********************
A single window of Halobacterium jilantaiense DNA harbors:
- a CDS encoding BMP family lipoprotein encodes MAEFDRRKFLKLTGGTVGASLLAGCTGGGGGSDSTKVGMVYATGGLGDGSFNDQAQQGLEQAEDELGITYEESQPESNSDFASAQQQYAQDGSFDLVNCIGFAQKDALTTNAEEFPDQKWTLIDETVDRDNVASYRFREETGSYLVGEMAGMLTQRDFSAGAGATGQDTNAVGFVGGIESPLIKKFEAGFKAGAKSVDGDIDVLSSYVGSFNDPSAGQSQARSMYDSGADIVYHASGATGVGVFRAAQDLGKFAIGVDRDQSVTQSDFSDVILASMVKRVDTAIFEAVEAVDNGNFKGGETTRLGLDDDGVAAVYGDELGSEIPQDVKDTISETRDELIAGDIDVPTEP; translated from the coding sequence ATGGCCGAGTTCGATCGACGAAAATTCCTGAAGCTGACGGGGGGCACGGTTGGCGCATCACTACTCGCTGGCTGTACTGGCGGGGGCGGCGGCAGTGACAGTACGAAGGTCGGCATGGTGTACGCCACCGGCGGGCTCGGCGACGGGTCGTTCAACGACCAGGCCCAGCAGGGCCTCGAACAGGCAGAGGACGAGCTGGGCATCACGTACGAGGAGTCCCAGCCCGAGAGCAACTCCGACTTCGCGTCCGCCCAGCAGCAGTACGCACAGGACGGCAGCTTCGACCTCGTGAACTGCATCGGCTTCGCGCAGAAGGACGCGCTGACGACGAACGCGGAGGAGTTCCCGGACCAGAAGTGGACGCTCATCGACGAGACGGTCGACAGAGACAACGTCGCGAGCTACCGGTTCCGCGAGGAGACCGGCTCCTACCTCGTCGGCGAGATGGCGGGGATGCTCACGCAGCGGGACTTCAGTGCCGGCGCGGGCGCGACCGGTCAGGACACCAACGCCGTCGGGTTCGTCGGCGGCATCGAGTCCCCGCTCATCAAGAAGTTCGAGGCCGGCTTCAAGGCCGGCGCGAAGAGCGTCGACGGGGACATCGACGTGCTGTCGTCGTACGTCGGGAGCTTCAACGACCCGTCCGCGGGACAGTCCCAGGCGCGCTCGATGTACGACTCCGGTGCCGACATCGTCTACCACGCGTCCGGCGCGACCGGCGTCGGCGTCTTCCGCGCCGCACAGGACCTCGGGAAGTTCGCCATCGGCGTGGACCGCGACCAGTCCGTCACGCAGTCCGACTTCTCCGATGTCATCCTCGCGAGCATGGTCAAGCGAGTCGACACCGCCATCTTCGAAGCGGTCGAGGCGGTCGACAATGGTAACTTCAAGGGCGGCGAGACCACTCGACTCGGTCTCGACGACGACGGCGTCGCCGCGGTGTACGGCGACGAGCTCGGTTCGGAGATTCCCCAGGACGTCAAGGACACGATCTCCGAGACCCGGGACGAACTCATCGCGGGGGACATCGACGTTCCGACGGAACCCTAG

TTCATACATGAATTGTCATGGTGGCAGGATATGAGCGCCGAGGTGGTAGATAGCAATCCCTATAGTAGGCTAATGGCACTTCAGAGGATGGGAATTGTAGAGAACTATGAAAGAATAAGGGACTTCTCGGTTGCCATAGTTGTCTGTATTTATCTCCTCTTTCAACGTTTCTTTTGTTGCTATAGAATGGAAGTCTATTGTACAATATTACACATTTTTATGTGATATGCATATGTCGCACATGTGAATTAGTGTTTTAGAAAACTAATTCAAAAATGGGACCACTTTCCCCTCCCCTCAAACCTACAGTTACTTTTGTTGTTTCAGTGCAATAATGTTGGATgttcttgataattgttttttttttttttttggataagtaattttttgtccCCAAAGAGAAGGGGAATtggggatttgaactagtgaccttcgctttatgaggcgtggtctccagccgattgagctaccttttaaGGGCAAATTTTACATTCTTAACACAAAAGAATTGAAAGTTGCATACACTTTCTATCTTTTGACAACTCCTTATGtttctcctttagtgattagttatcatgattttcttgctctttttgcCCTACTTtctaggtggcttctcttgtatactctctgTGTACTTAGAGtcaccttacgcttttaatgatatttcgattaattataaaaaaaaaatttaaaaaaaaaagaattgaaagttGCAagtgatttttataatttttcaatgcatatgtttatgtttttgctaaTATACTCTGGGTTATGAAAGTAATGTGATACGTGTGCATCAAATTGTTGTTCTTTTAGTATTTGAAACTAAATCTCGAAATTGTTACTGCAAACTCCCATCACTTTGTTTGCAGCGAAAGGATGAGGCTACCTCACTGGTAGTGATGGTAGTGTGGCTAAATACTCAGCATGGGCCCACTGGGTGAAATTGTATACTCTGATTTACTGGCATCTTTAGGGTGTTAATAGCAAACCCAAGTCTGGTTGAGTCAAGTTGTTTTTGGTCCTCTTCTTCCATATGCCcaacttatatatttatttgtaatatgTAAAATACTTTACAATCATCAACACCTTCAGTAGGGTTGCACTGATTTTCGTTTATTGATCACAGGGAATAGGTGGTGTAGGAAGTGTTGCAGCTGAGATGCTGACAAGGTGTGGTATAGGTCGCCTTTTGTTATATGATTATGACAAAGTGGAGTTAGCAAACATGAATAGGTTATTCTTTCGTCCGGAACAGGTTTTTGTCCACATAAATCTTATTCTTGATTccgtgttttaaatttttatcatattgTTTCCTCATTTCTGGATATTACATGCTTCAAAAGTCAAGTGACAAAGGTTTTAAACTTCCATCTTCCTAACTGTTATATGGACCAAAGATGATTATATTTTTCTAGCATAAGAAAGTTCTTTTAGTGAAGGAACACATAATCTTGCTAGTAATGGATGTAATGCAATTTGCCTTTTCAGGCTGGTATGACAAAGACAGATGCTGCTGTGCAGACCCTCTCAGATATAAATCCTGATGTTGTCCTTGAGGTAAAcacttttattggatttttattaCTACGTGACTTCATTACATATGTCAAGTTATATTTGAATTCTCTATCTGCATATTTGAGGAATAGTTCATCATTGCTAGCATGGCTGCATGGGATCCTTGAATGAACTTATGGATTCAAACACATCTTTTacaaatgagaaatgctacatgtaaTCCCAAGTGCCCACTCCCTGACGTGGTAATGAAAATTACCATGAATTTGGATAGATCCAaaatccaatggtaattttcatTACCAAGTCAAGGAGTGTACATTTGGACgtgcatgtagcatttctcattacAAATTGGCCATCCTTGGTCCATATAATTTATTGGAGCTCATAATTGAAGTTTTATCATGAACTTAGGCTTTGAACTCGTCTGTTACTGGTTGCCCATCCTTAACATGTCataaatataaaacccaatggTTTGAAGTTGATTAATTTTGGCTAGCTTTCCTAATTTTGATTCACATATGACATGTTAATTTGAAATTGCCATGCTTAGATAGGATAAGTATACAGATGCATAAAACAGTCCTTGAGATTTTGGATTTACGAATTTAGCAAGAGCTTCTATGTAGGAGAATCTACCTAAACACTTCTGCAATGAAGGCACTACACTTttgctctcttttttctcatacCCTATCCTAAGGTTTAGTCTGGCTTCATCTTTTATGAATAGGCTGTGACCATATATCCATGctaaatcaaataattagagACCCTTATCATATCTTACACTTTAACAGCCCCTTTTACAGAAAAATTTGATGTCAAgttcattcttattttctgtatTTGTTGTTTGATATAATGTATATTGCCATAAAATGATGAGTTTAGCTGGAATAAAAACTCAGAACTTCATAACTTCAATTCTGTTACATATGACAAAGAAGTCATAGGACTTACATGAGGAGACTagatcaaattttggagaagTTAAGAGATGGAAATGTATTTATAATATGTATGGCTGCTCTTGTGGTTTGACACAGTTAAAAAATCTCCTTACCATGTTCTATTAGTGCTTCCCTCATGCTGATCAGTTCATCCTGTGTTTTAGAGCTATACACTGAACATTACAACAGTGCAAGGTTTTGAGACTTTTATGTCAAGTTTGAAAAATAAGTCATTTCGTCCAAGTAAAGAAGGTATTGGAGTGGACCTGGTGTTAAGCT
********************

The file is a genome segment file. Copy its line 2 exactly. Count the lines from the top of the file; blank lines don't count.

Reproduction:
- a CDS encoding BMP family lipoprotein encodes MAEFDRRKFLKLTGGTVGASLLAGCTGGGGGSDSTKVGMVYATGGLGDGSFNDQAQQGLEQAEDELGITYEESQPESNSDFASAQQQYAQDGSFDLVNCIGFAQKDALTTNAEEFPDQKWTLIDETVDRDNVASYRFREETGSYLVGEMAGMLTQRDFSAGAGATGQDTNAVGFVGGIESPLIKKFEAGFKAGAKSVDGDIDVLSSYVGSFNDPSAGQSQARSMYDSGADIVYHASGATGVGVFRAAQDLGKFAIGVDRDQSVTQSDFSDVILASMVKRVDTAIFEAVEAVDNGNFKGGETTRLGLDDDGVAAVYGDELGSEIPQDVKDTISETRDELIAGDIDVPTEP; translated from the coding sequence ATGGCCGAGTTCGATCGACGAAAATTCCTGAAGCTGACGGGGGGCACGGTTGGCGCATCACTACTCGCTGGCTGTACTGGCGGGGGCGGCGGCAGTGACAGTACGAAGGTCGGCATGGTGTACGCCACCGGCGGGCTCGGCGACGGGTCGTTCAACGACCAGGCCCAGCAGGGCCTCGAACAGGCAGAGGACGAGCTGGGCATCACGTACGAGGAGTCCCAGCCCGAGAGCAACTCCGACTTCGCGTCCGCCCAGCAGCAGTACGCACAGGACGGCAGCTTCGACCTCGTGAACTGCATCGGCTTCGCGCAGAAGGACGCGCTGACGACGAACGCGGAGGAGTTCCCGGACCAGAAGTGGACGCTCATCGACGAGACGGTCGACAGAGACAACGTCGCGAGCTACCGGTTCCGCGAGGAGACCGGCTCCTACCTCGTCGGCGAGATGGCGGGGATGCTCACGCAGCGGGACTTCAGTGCCGGCGCGGGCGCGACCGGTCAGGACACCAACGCCGTCGGGTTCGTCGGCGGCATCGAGTCCCCGCTCATCAAGAAGTTCGAGGCCGGCTTCAAGGCCGGCGCGAAGAGCGTCGACGGGGACATCGACGTGCTGTCGTCGTACGTCGGGAGCTTCAACGACCCGTCCGCGGGACAGTCCCAGGCGCGCTCGATGTACGACTCCGGTGCCGACATCGTCTACCACGCGTCCGGCGCGACCGGCGTCGGCGTCTTCCGCGCCGCACAGGACCTCGGGAAGTTCGCCATCGGCGTGGACCGCGACCAGTCCGTCACGCAGTCCGACTTCTCCGATGTCATCCTCGCGAGCATGGTCAAGCGAGTCGACACCGCCATCTTCGAAGCGGTCGAGGCGGTCGACAATGGTAACTTCAAGGGCGGCGAGACCACTCGACTCGGTCTCGACGACGACGGCGTCGCCGCGGTGTACGGCGACGAGCTCGGTTCGGAGATTCCCCAGGACGTCAAGGACACGATCTCCGAGACCCGGGACGAACTCATCGCGGGGGACATCGACGTTCCGACGGAACCCTAG